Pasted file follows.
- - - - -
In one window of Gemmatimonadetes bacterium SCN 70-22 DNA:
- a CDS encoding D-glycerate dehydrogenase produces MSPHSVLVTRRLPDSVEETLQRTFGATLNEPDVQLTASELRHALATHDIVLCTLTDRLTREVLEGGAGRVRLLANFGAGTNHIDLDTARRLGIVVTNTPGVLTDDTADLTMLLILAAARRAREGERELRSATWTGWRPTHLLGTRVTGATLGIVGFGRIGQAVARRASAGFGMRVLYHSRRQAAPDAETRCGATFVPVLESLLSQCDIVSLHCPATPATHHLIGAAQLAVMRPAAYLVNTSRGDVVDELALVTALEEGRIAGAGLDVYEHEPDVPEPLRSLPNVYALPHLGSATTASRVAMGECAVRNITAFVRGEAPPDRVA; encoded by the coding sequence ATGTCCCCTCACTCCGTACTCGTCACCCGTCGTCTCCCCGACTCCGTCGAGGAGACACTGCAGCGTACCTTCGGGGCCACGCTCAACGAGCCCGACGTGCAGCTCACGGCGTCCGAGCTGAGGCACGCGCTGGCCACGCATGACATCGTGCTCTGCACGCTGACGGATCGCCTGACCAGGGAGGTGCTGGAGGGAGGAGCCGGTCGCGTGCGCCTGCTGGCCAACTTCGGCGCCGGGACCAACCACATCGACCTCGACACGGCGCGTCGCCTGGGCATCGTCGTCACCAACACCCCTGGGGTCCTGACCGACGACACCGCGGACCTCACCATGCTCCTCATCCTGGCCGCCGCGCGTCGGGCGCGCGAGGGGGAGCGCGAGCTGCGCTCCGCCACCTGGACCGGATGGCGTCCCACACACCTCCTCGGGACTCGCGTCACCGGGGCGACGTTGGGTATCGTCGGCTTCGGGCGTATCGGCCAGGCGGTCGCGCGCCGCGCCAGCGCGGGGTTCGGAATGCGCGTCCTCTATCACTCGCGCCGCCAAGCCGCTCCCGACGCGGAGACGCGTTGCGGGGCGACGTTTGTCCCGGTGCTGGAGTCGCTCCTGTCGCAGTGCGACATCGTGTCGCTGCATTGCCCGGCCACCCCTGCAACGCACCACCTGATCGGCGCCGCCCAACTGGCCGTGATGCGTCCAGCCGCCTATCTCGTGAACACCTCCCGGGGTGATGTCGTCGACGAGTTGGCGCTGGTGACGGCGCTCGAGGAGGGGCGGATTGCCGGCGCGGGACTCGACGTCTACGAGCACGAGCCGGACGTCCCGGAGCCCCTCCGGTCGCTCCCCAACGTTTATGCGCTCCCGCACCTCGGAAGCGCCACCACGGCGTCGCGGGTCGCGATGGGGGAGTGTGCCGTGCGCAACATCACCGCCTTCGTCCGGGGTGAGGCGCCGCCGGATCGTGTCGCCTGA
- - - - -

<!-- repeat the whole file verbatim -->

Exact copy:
In one window of Gemmatimonadetes bacterium SCN 70-22 DNA:
- a CDS encoding D-glycerate dehydrogenase produces MSPHSVLVTRRLPDSVEETLQRTFGATLNEPDVQLTASELRHALATHDIVLCTLTDRLTREVLEGGAGRVRLLANFGAGTNHIDLDTARRLGIVVTNTPGVLTDDTADLTMLLILAAARRAREGERELRSATWTGWRPTHLLGTRVTGATLGIVGFGRIGQAVARRASAGFGMRVLYHSRRQAAPDAETRCGATFVPVLESLLSQCDIVSLHCPATPATHHLIGAAQLAVMRPAAYLVNTSRGDVVDELALVTALEEGRIAGAGLDVYEHEPDVPEPLRSLPNVYALPHLGSATTASRVAMGECAVRNITAFVRGEAPPDRVA; encoded by the coding sequence ATGTCCCCTCACTCCGTACTCGTCACCCGTCGTCTCCCCGACTCCGTCGAGGAGACACTGCAGCGTACCTTCGGGGCCACGCTCAACGAGCCCGACGTGCAGCTCACGGCGTCCGAGCTGAGGCACGCGCTGGCCACGCATGACATCGTGCTCTGCACGCTGACGGATCGCCTGACCAGGGAGGTGCTGGAGGGAGGAGCCGGTCGCGTGCGCCTGCTGGCCAACTTCGGCGCCGGGACCAACCACATCGACCTCGACACGGCGCGTCGCCTGGGCATCGTCGTCACCAACACCCCTGGGGTCCTGACCGACGACACCGCGGACCTCACCATGCTCCTCATCCTGGCCGCCGCGCGTCGGGCGCGCGAGGGGGAGCGCGAGCTGCGCTCCGCCACCTGGACCGGATGGCGTCCCACACACCTCCTCGGGACTCGCGTCACCGGGGCGACGTTGGGTATCGTCGGCTTCGGGCGTATCGGCCAGGCGGTCGCGCGCCGCGCCAGCGCGGGGTTCGGAATGCGCGTCCTCTATCACTCGCGCCGCCAAGCCGCTCCCGACGCGGAGACGCGTTGCGGGGCGACGTTTGTCCCGGTGCTGGAGTCGCTCCTGTCGCAGTGCGACATCGTGTCGCTGCATTGCCCGGCCACCCCTGCAACGCACCACCTGATCGGCGCCGCCCAACTGGCCGTGATGCGTCCAGCCGCCTATCTCGTGAACACCTCCCGGGGTGATGTCGTCGACGAGTTGGCGCTGGTGACGGCGCTCGAGGAGGGGCGGATTGCCGGCGCGGGACTCGACGTCTACGAGCACGAGCCGGACGTCCCGGAGCCCCTCCGGTCGCTCCCCAACGTTTATGCGCTCCCGCACCTCGGAAGCGCCACCACGGCGTCGCGGGTCGCGATGGGGGAGTGTGCCGTGCGCAACATCACCGCCTTCGTCCGGGGTGAGGCGCCGCCGGATCGTGTCGCCTGA